By Maayan Jaffe
Judaism has certain pre-set activities every day that encourage people to live in the moment. PresenTense – cool, trendy and buzz-worthy – is equipping passionate people with entrepreneurial skills, tools and support networks through community-based venture accelerators, innovation workshops and entrepreneurship consulting that drive creativity today. The results, however, translate to what promises to be a more vibrant Jewish future.
PresenTense started in 2005 as a voguish magazine in New York City. The founders, Aharon Horwitz and Ariel Beery, wanted to publish a periodical about what it is to be young and Jewish in the 21st century. What they realized in a couple of years was that their friends – the writers – weren’t just talking about the issues that were important to them, they were taking action on them.
They opened an accelerator one summer in Israel and brought their friends together to create and innovate around a social challenge. In 2009, Boston’s Combined Jewish Philanthropies (CJP) honed in on the project and asked them to re-engineer it to be a four-to-six months-long program that could engage young adults in innovation, social entrepreneurship and community building in the States.
Today, PresenTense has graduated 843 entrepreneurs, 766 ventures (335 and 328 in North America) and completed more than 70 PresenTense programs (31 in the U.S.) over the last six years.
Sara Weinreb, vice president of programs and strategy for PresenTense, describes herself as “a necessary troublemaker who has believed, since childhood, in challenging the way the world works.” Through PresenTense, she’s able to help others do the same thing. PresenTense fellows apply to develop a creative solution they have determined meets local and societal needs. Through innovation workshops, entrepreneurship coaching and strategic partnerships with foundations and organizations, PresenTense introduces these fellows to the tools they need to research, develop and ultimately launch their projects.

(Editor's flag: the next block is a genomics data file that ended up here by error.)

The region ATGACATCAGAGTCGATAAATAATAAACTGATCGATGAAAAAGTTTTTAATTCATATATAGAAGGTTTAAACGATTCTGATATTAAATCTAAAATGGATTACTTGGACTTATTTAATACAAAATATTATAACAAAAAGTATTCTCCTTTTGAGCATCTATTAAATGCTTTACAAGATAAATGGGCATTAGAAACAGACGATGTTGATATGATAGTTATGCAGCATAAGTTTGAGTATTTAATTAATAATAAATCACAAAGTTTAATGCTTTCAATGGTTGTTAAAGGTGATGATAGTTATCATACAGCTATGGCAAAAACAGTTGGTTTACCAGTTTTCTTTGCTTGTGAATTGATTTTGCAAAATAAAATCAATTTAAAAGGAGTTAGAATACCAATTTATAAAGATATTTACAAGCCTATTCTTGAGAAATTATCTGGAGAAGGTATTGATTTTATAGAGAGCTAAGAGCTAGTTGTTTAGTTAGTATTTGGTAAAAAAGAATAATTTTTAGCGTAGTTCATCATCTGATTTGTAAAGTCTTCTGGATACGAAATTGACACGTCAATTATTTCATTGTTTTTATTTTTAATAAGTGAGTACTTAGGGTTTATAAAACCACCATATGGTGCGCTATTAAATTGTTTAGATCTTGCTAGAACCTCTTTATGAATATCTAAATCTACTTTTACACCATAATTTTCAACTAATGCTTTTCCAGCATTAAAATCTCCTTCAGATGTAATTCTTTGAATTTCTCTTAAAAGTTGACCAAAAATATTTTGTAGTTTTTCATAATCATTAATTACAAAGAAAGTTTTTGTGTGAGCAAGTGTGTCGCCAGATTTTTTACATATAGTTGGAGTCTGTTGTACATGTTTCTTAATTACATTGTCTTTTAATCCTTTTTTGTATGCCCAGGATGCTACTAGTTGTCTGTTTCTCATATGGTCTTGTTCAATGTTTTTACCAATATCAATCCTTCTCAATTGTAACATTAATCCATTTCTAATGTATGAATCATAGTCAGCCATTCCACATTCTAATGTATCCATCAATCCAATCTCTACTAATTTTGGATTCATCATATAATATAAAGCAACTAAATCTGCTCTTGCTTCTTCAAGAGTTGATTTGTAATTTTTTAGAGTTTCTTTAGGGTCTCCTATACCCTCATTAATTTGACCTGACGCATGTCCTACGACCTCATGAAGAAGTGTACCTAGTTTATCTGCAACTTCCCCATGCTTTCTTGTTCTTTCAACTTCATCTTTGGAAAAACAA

The culmination of a PresenTense track is “Launch Night,” where fellows present their ventures to communal leaders and philanthropists, many who ultimately invest in these ideas. A number of PresenTense ventures have been highlighted in the coveted Slingshot Fund guide. Others have transformed fellows’ lives and the lives of the people they serve.
Carla Friend was a 2014 NYC fellow when she started her venture, Tkiya: The Jewish Community Music School. Today, it is a full-time gig. This summer, she is hiring her first staff.
“When I applied to PresenTense, I was in the idea phase,” Friend tells eJP. “I had been running classes for about five years, so I had some relevant experience. But I needed something extra to help me take the next steps and make it a reality.”
Tkiya is New York’s first Jewish community music school and a place where three generations of Jewish families can come together to celebrate Jewish culture through music.
“PresenTense helped me realize that even though I was under the impression that I had so much to learn, I was further along than I thought,” says Friend. “It’s a big joke that Jews like to complain. PresenTense fellows are people who will take a problem they see in the community, think of a solution and believe in it so much that they want to devote their lives to this work.”